18. “Fascination” was the last track recorded for Young Americans. In fact, the album had been completed, but Bowie felt the song was too strong not to include, so he added it in collaboration with Luther Vandross as a grand finishing touch.

19. Although Bowie has never performed “Fascination” in concert, the song does get spun by longtime collaborator Iggy Pop on a fictional radio station that’s part of the video game, Grand Theft Auto IV.

20. During the Young Americans tour, Luther Vandross opened up for Bowie, singing several songs each night for arenas packed with not always patient fans.

21. Luther’s confidence got shaken (understandably) when the crowds yelled, “Bowie!” during his performances, prompting him to flee in terror from live performing—almost.

22. David Bowie’s tough love for Luther enabled the singer to tap into his talent and ultimately win over the audience. As Vandross recalled, “I said to him, ‘Listen, man, if you want to kill me, just use cyanide, but don’t send me out there again.’ And Bowie just said, ‘Hey, I’m giving you a chance to get in touch with who you are. Their reaction isn’t the point. What you do is the point.’”

23. Station to Station (1976) extended Bowie’s foray into black music, combining it with European synthesizer sounds and the Germanic electronic music known as Krautrock.

24. Ever one to upend expectations, Bowie’s character incarnation on Station to Station was “The Thin White Duke.”

25. Although David Bowie’s best known duets are with Freddie Mercury, Mick Jagger, and Bing Crosby, check out “Tonight,” his gorgeous 1984 tete-a-tete with Tina Turner.

26. Upon hearing of his death, Kanye West proclaimed that David Bowie was one of his most profound influences.

27. Hip-hop songs that sample Bowie tunes include “Takeover” by Jay Z (“Fame”) and “Been Around the World” by Puff Daddy (“Let’s Dance”).

28. Bowie’s embrace of black music continued unabated to his final album, the perhaps tellingly titled Blackstar.

29. Longtime Bowie collaborator and Blackstar producer Tony Visconti has revealed that Kendrick Lamar made a massive impact on David’s parting project.

30. Lamar’s album To Pimp a Butterfly proved especially influential on Blackstar.

31. As Tony Visconti explained, “We were listening to a lot of Kendrick Lamar. We wound up with nothing like that, but we loved the fact Kendrick was so open-minded and he didn’t do a straight-up hip-hop record. He threw everything on there, and that’s exactly what we wanted to do. The goal, in many, many ways, was to avoid rock & roll.”

32. David Bowie was a fan and proponent of hip-hop for decades.

33. In 1993, Bowie proclaimed on The Today Show that rappers represented the forefront of musical creativity.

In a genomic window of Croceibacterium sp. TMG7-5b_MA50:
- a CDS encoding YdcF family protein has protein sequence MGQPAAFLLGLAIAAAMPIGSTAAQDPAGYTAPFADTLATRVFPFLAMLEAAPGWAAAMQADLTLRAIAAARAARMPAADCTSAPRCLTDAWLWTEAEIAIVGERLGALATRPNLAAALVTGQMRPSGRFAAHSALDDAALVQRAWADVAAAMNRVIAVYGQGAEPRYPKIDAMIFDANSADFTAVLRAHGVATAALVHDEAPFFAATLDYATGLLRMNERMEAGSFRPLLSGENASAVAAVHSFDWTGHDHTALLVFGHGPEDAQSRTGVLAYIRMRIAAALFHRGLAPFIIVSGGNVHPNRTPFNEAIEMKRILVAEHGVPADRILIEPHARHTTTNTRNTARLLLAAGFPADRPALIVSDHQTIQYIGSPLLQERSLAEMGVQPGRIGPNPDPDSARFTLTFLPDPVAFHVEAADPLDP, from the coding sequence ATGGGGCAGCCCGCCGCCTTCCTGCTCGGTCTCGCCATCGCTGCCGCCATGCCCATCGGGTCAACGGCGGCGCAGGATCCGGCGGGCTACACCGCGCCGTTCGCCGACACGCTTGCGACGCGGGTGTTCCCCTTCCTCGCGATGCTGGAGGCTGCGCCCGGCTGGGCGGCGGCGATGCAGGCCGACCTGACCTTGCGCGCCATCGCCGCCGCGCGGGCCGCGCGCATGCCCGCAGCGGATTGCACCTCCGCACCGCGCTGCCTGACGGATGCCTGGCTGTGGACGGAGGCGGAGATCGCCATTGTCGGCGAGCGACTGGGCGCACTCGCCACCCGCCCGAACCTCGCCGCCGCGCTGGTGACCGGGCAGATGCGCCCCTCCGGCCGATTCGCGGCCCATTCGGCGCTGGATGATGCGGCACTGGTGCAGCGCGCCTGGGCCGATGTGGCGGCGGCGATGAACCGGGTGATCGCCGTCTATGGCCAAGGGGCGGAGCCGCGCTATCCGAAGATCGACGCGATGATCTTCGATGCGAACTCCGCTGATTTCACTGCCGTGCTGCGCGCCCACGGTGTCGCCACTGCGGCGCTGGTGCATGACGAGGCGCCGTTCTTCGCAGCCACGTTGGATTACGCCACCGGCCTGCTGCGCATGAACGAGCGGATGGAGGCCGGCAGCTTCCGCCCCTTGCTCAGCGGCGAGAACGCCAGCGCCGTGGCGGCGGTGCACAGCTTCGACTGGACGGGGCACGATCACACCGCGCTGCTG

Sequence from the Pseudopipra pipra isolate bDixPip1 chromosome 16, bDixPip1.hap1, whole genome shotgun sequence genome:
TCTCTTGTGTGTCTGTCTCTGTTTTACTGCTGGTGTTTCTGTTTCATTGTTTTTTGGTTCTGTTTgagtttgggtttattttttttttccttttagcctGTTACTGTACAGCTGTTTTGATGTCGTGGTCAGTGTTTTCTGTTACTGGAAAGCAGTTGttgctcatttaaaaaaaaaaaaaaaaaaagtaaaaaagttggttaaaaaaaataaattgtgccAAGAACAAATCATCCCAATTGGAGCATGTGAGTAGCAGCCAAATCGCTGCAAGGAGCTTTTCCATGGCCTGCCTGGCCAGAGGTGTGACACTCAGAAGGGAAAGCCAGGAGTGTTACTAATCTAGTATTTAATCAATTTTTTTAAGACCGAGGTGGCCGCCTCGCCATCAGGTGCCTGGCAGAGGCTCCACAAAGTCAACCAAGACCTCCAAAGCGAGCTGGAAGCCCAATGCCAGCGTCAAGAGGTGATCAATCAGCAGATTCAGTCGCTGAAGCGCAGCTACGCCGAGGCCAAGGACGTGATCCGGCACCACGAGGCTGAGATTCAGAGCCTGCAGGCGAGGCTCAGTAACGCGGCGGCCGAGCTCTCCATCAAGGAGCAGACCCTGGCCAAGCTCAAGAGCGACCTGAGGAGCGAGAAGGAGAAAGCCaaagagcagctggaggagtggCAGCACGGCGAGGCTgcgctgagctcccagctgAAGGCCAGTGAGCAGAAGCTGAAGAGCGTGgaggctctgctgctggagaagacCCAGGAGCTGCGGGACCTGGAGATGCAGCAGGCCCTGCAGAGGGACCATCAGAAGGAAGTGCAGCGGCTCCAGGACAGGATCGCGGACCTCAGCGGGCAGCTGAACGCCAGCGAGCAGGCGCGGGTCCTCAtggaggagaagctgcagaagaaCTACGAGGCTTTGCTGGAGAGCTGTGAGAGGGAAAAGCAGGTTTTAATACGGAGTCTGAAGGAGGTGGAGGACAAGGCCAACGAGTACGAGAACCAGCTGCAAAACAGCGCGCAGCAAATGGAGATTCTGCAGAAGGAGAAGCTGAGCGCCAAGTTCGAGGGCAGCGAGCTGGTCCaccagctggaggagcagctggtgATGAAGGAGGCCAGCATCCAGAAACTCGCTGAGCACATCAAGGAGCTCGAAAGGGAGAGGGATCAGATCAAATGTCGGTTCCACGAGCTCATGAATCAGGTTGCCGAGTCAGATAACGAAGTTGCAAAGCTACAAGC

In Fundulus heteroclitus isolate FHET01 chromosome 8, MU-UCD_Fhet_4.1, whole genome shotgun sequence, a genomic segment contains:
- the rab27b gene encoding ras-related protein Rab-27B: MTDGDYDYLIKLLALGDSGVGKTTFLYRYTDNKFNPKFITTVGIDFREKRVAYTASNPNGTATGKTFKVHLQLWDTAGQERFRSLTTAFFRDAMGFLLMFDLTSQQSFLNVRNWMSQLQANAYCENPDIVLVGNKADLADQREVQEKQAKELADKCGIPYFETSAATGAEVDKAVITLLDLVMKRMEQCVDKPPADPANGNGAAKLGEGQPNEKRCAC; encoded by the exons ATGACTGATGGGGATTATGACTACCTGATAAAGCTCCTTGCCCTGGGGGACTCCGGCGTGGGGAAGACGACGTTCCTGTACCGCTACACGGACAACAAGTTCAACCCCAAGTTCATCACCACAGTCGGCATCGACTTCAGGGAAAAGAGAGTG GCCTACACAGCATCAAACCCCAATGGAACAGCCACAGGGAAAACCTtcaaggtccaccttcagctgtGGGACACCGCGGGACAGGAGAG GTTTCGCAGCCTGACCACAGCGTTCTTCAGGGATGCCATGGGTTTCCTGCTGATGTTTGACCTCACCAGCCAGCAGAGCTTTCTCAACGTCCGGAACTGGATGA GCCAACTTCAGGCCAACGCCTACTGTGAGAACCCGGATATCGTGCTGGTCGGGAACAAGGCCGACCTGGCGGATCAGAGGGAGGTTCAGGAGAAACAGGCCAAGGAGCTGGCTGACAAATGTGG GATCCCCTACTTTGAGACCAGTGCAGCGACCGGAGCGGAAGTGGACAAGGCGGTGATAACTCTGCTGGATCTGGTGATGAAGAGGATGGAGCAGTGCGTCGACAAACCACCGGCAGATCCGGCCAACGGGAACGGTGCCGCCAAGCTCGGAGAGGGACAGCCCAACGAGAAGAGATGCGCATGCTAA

34. Explaining his stance, Bowie said, “The quality and significance of the social message has moved very much to the black and Hispanic market. And that’s where the new force of music is coming from… With black music, there’s a very strong social point to make. There’s a means of discovery and a purpose.”

35. Bowie immediately brought up black music in 1997, while talking about his last big hit, “I’m Afraid of Americans.” He said: “I had America-mania when I was a kid, but I loved all the things that America rejects. It was black music, it was the beatnik poets, it was all the stuff that I thought was the true rebellious subversive side. To almost disown that and to give us back McDonald’s and Disney is not fair, and it’s not a true representation of what makes America great. What makes America great is its pioneer, independent spirit, not its corporate togetherness.”

36. After defining the 1970s, David Bowie took over the ’80s by purposefully embracing, and even largely inventing, the genre “dance rock.” Naturally, the album that catapulted him—and the rest of us—into the next decade was titled Let’s Dance.

37. Chic guitarist and all-around musical visionary Nile Rodgers produced Let’s Dance, infusing Bowie’s ever-evolving rock with his own post-disco, state-of-the-art know-how and cutting edge talent.

38. Nile Rodgers had previously auditioned to play guitar on Young Americans. He didn’t get the gig—but the two musicians became friends and stayed in touch.

39. Six-string slayer Stevie Ray Vaughn plays guitar on Let’s Dance.

40. Bowie was blown away by Stevie Ray’s 1982 performance at the Montreux Jazz Festival, and the two bonded over their love of “funky Texas blues and its roots.”

41. Godfather of Soul James Brown and keyboardist Bill Doggett, a Philadelphia giant of jazz and R&B, ranked high among Bowie’s officially declared influences on Let’s Dance.